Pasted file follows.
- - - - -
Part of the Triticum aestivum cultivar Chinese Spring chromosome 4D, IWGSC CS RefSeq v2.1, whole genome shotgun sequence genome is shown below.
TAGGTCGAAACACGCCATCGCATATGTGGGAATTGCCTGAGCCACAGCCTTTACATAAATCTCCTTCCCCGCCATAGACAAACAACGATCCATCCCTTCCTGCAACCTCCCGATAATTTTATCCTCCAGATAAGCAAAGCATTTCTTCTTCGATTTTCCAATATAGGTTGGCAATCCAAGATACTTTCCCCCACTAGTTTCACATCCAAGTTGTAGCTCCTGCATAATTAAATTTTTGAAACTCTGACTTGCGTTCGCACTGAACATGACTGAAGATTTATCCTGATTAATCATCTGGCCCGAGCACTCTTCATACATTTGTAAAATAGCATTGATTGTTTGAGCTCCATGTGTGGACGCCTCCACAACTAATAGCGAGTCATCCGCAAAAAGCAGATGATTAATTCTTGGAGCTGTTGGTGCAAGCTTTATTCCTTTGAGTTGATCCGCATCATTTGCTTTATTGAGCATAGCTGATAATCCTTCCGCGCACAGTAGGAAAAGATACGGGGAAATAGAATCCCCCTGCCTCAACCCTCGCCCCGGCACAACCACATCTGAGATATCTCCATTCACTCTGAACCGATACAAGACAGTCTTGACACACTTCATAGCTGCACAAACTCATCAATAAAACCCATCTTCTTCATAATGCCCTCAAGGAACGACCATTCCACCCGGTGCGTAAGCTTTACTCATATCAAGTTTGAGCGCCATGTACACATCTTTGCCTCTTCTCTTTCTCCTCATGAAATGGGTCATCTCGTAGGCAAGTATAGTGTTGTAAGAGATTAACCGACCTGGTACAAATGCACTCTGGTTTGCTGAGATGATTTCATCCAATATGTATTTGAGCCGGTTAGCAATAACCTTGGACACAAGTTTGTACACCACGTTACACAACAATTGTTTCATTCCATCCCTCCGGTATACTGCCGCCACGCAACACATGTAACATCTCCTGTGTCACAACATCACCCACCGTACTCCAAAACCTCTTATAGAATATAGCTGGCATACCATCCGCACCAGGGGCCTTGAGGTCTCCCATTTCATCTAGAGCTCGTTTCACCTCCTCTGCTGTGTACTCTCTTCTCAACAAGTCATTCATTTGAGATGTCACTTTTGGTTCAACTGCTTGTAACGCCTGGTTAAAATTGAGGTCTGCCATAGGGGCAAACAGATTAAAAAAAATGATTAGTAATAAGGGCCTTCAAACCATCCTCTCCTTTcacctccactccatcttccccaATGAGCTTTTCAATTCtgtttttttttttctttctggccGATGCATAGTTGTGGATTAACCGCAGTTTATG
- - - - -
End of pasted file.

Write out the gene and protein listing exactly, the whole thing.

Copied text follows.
Part of the Triticum aestivum cultivar Chinese Spring chromosome 4D, IWGSC CS RefSeq v2.1, whole genome shotgun sequence genome is shown below.
TAGGTCGAAACACGCCATCGCATATGTGGGAATTGCCTGAGCCACAGCCTTTACATAAATCTCCTTCCCCGCCATAGACAAACAACGATCCATCCCTTCCTGCAACCTCCCGATAATTTTATCCTCCAGATAAGCAAAGCATTTCTTCTTCGATTTTCCAATATAGGTTGGCAATCCAAGATACTTTCCCCCACTAGTTTCACATCCAAGTTGTAGCTCCTGCATAATTAAATTTTTGAAACTCTGACTTGCGTTCGCACTGAACATGACTGAAGATTTATCCTGATTAATCATCTGGCCCGAGCACTCTTCATACATTTGTAAAATAGCATTGATTGTTTGAGCTCCATGTGTGGACGCCTCCACAACTAATAGCGAGTCATCCGCAAAAAGCAGATGATTAATTCTTGGAGCTGTTGGTGCAAGCTTTATTCCTTTGAGTTGATCCGCATCATTTGCTTTATTGAGCATAGCTGATAATCCTTCCGCGCACAGTAGGAAAAGATACGGGGAAATAGAATCCCCCTGCCTCAACCCTCGCCCCGGCACAACCACATCTGAGATATCTCCATTCACTCTGAACCGATACAAGACAGTCTTGACACACTTCATAGCTGCACAAACTCATCAATAAAACCCATCTTCTTCATAATGCCCTCAAGGAACGACCATTCCACCCGGTGCGTAAGCTTTACTCATATCAAGTTTGAGCGCCATGTACACATCTTTGCCTCTTCTCTTTCTCCTCATGAAATGGGTCATCTCGTAGGCAAGTATAGTGTTGTAAGAGATTAACCGACCTGGTACAAATGCACTCTGGTTTGCTGAGATGATTTCATCCAATATGTATTTGAGCCGGTTAGCAATAACCTTGGACACAAGTTTGTACACCACGTTACACAACAATTGTTTCATTCCATCCCTCCGGTATACTGCCGCCACGCAACACATGTAACATCTCCTGTGTCACAACATCACCCACCGTACTCCAAAACCTCTTATAGAATATAGCTGGCATACCATCCGCACCAGGGGCCTTGAGGTCTCCCATTTCATCTAGAGCTCGTTTCACCTCCTCTGCTGTGTACTCTCTTCTCAACAAGTCATTCATTTGAGATGTCACTTTTGGTTCAACTGCTTGTAACGCCTGGTTAAAATTGAGGTCTGCCATAGGGGCAAACAGATTAAAAAAAATGATTAGTAATAAGGGCCTTCAAACCATCCTCTCCTTTcacctccactccatcttccccaATGAGCTTTTCAATTCtgtttttttttttctttctggccGATGCATAGTTGTGGATTAACCGCAGTTTATG